Secretary, twenty-seven, quiet, fast as hell on her feet, had been places. Worked in a carnival or side show, knows all the lines, hard-boiled exterior, quietly efficient, puzzled over the lawyer, chestnut hair, trim figure, some lines on her face, a hint of weariness at the corners of her eyes.
This was Erle Stanley Gardner’s description of one Della Street, a character in his then-unpublished novel Reasonable Doubt. An editor at William Morrow liked the character but wasn’t prepared to accept the novel; Gardner rewrote the story, retitled it The Case of the Velvet Claws, and gave Della Street a new day job: secretary to criminal-defense lawyer Perry Mason.
That was 1933. Barbara Hale was eleven years old and had no idea that she’d become Della Street in 1957 for what would be 271 episodes of the Perry Mason TV series plus dozens of TV-movies thereafter. When she arrived in Hollywood, she got mostly uncredited bit parts along the lines of “stocking salesgirl” (from Gildersleeve on Broadway, 1943); it took her a few years to become a household word, and a little bit longer to realize that Della Street would take over her life.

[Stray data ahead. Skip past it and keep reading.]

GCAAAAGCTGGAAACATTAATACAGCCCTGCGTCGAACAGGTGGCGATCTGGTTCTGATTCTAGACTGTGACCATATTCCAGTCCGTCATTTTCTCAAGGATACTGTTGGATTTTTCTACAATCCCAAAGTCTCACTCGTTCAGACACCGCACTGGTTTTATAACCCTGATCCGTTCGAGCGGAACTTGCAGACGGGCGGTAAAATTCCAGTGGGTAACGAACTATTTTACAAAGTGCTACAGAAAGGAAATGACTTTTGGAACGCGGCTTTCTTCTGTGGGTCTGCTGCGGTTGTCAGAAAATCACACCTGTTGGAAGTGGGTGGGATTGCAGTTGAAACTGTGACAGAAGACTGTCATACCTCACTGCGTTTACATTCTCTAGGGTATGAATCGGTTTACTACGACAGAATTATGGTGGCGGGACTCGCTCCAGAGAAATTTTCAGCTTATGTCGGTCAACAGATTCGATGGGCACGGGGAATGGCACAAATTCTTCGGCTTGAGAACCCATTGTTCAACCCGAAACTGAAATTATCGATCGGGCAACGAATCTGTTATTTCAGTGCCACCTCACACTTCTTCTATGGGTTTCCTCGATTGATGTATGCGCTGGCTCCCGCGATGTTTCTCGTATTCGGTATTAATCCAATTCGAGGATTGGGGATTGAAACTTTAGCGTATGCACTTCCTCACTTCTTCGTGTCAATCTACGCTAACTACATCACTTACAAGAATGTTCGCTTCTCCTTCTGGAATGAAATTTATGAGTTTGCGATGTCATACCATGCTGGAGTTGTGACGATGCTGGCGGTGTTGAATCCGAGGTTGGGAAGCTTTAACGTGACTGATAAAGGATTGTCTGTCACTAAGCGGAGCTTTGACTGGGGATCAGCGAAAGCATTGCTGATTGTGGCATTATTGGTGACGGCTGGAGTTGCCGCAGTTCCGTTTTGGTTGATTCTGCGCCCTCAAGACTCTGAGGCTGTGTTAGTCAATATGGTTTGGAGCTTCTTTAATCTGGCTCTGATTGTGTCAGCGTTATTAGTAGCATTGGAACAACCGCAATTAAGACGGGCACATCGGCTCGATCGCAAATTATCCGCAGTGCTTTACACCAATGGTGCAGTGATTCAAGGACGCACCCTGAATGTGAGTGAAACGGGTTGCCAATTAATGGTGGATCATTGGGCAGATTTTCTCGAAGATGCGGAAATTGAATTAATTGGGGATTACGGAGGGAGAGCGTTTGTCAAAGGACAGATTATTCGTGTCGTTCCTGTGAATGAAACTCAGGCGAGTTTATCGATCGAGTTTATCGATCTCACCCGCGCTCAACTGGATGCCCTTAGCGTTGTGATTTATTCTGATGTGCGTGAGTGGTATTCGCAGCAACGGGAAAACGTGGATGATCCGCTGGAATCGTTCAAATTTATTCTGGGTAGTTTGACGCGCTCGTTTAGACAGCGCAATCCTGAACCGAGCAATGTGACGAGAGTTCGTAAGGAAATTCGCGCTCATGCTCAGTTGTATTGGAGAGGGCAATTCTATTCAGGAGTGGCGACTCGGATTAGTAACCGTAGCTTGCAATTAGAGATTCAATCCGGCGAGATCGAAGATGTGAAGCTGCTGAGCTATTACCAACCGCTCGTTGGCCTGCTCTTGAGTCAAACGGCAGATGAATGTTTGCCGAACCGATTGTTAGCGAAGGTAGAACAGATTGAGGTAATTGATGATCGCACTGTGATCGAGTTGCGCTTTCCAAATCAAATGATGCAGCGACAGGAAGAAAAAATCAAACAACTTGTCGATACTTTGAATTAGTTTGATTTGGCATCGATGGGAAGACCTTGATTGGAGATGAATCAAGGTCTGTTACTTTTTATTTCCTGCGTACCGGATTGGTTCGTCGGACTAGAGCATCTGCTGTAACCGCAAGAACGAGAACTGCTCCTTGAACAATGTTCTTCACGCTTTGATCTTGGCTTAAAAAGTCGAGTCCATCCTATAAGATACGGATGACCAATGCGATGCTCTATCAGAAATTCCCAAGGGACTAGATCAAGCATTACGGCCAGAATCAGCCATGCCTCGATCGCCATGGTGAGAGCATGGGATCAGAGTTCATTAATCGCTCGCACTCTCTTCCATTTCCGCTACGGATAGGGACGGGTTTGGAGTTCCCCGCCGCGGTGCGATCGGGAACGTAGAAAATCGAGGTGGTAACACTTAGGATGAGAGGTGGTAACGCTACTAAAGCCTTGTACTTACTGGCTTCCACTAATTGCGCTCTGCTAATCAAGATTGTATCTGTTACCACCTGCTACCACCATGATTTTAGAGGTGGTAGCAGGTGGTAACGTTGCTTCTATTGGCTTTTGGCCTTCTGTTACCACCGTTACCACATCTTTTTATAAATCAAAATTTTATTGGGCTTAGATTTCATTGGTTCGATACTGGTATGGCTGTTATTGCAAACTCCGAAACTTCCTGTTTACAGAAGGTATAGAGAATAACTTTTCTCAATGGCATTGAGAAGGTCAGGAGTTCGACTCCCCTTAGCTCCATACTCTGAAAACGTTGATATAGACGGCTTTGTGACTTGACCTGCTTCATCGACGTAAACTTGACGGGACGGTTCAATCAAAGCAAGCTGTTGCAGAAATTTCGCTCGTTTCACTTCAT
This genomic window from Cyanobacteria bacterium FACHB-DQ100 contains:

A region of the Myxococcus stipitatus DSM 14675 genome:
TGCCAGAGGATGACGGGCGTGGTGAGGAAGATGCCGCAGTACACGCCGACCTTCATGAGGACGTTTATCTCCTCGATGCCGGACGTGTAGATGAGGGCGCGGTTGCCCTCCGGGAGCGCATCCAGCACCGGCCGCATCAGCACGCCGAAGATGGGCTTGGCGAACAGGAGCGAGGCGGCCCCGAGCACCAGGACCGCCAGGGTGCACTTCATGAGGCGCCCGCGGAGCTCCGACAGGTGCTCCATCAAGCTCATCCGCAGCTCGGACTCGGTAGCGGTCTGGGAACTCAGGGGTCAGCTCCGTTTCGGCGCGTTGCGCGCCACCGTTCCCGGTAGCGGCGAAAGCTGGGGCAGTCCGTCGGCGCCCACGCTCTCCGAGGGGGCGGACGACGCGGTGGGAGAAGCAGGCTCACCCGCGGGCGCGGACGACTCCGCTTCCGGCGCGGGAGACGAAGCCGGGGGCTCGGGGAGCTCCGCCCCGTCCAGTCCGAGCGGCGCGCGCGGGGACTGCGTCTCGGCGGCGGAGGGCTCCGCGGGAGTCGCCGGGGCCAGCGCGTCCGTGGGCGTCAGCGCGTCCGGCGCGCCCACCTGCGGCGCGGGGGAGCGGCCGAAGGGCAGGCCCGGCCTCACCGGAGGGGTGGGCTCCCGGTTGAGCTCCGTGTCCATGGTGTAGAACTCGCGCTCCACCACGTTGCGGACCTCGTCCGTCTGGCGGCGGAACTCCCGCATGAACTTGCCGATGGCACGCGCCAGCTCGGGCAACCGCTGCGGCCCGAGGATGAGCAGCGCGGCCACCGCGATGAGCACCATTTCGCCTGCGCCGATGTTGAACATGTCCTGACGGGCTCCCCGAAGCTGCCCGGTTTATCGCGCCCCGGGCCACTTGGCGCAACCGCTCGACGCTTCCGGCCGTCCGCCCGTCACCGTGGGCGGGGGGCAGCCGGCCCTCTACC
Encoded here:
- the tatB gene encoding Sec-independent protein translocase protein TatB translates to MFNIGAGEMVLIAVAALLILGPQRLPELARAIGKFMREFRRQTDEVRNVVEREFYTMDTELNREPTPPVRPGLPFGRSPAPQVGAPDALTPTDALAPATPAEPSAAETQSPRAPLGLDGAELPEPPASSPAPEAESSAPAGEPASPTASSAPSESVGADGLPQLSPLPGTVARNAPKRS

Okay, maybe not her entire life:
I had a Radarange. (It said “Amana,” it did. And it probably said “hernia” to the burglar who stole it.)
Barbara Hale died yesterday at her home in Sherman Oaks, California, of complications from chronic obstructive pulmonary disease. She was ninety-four years old.